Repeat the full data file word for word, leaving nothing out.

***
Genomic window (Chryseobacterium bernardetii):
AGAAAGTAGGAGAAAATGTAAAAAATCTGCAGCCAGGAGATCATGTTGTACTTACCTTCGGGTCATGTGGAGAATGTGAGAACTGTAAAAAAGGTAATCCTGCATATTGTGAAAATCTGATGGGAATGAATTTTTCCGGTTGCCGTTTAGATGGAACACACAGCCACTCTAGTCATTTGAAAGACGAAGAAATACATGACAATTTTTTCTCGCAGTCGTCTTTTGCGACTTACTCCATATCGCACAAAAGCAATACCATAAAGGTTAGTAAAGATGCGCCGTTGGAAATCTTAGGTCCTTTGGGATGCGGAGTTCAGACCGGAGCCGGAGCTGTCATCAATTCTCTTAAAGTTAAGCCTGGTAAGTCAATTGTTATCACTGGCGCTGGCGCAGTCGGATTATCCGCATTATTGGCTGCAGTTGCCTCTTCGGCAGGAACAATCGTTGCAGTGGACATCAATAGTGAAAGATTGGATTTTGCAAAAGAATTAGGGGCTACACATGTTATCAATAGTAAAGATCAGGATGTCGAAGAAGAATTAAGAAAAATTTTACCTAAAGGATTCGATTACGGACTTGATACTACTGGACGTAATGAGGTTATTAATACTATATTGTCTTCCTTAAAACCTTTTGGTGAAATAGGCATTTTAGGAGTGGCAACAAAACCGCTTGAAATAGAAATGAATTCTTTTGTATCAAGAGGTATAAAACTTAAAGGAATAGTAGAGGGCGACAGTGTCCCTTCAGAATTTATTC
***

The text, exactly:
Genomic window (Chryseobacterium bernardetii):
AGAAAGTAGGAGAAAATGTAAAAAATCTGCAGCCAGGAGATCATGTTGTACTTACCTTCGGGTCATGTGGAGAATGTGAGAACTGTAAAAAAGGTAATCCTGCATATTGTGAAAATCTGATGGGAATGAATTTTTCCGGTTGCCGTTTAGATGGAACACACAGCCACTCTAGTCATTTGAAAGACGAAGAAATACATGACAATTTTTTCTCGCAGTCGTCTTTTGCGACTTACTCCATATCGCACAAAAGCAATACCATAAAGGTTAGTAAAGATGCGCCGTTGGAAATCTTAGGTCCTTTGGGATGCGGAGTTCAGACCGGAGCCGGAGCTGTCATCAATTCTCTTAAAGTTAAGCCTGGTAAGTCAATTGTTATCACTGGCGCTGGCGCAGTCGGATTATCCGCATTATTGGCTGCAGTTGCCTCTTCGGCAGGAACAATCGTTGCAGTGGACATCAATAGTGAAAGATTGGATTTTGCAAAAGAATTAGGGGCTACACATGTTATCAATAGTAAAGATCAGGATGTCGAAGAAGAATTAAGAAAAATTTTACCTAAAGGATTCGATTACGGACTTGATACTACTGGACGTAATGAGGTTATTAATACTATATTGTCTTCCTTAAAACCTTTTGGTGAAATAGGCATTTTAGGAGTGGCAACAAAACCGCTTGAAATAGAAATGAATTCTTTTGTATCAAGAGGTATAAAACTTAAAGGAATAGTAGAGGGCGACAGTGTCCCTTCAGAATTTATTC